View from Australia: Bewildering Beijing
“Untranslatable Word,” headlined the Wall Street Journal in December 2005, “Leaves Beijing Baffled”.
More on that later. For now, let's look at an interesting discussion about Mandarin Chinese, one of the most challenging modern languages in the world today. With China's dominance of the Olympic medal count, James Fallows brought up the issue of whether the announcer and commentators are even pronouncing "Beijing" correctly in English. The question Fallows essentially posed to his readership is: how do we go about saying the word for the political and economic capital of the ancient and modern Chinese empire?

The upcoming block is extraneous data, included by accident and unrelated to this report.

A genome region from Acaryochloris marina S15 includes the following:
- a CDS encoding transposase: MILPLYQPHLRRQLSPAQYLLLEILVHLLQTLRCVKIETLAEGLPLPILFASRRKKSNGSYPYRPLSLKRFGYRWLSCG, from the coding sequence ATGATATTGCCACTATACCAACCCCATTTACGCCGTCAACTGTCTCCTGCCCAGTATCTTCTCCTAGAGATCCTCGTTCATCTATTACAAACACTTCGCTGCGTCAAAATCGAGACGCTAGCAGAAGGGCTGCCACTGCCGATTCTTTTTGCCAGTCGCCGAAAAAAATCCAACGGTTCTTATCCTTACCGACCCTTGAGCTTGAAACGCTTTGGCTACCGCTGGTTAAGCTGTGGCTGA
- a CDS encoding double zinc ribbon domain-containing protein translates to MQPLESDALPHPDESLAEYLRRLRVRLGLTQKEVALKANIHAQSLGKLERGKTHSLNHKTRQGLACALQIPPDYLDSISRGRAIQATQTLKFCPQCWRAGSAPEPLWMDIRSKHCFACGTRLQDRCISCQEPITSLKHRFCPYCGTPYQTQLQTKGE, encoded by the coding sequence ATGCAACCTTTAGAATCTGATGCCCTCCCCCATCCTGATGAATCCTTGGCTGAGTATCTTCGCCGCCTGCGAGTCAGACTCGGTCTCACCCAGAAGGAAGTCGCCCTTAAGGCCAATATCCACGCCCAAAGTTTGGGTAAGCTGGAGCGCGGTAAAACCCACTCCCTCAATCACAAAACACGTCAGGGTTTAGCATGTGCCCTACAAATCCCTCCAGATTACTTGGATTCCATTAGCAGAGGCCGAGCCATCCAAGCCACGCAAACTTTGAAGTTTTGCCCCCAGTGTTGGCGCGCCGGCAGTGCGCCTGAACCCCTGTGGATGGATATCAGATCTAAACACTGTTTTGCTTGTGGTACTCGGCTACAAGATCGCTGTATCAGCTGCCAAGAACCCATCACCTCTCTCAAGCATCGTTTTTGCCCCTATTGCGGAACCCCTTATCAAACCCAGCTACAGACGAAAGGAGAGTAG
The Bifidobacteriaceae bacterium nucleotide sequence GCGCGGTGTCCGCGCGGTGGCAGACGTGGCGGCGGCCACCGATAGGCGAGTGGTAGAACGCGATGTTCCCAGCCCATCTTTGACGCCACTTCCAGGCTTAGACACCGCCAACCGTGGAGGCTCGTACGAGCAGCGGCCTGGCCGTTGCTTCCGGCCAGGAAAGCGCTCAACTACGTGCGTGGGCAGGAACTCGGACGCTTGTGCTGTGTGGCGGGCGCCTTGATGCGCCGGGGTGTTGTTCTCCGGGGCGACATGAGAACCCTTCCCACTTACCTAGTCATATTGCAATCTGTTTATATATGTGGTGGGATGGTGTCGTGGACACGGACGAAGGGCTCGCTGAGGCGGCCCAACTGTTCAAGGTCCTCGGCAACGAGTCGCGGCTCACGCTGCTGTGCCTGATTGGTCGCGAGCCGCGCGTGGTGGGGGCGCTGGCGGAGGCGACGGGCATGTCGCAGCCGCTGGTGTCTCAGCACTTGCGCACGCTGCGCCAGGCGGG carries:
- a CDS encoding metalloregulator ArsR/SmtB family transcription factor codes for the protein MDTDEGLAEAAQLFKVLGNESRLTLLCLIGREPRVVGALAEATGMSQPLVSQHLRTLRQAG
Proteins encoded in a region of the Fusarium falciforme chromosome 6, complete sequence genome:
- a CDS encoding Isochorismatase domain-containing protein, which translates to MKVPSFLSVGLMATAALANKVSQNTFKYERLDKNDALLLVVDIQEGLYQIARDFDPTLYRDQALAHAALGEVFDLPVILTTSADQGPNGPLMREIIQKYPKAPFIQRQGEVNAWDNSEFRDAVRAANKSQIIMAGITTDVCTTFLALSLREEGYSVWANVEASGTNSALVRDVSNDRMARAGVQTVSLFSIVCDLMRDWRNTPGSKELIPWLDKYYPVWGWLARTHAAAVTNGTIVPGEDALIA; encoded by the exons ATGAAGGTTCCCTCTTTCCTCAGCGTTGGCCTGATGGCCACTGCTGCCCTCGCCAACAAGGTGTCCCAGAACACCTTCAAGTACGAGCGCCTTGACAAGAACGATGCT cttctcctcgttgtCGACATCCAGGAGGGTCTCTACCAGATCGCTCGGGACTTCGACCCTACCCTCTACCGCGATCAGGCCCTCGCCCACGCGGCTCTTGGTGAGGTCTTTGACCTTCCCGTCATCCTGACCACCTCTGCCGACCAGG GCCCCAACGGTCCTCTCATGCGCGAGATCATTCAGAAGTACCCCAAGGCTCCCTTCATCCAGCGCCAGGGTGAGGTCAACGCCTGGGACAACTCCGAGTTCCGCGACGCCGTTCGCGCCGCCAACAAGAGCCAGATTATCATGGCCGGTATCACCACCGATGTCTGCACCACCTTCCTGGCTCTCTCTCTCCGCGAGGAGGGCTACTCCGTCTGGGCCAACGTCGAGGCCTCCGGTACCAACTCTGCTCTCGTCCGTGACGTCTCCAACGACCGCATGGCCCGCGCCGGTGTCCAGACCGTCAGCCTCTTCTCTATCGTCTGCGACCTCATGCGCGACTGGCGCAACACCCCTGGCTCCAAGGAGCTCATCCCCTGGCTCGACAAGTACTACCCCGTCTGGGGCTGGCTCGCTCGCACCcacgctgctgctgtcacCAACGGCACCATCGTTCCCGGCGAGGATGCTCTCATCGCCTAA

Fallows talked about our fascination with pronouncing certain English words as if they were French: think Beijing (Bay-zhee-ing not Bay-jing) or garage (gar-ah-zh not gar-age). My two cents: first, I contend that our pronunciation of foreign words with Frenchified sounds is akin to our parochial misperception that the only romantic sounding language is a so-called romance language. Find me the right person with the right enunciation and any language can sound unbearably romantic. Second: there are an endless list of hypotheses (see the comments by Fallows's readers) as to why we succumb to the francophone pronunciation of certain English words. "My explanation of the phenomenon is to blame pinyin and its often ham-handed polysyllabic representation of a monsyllabic language," said one Chinese-American reader. "I'm fairly certain no one would mispronounce Beijing if it was rendered as Bei Jing," .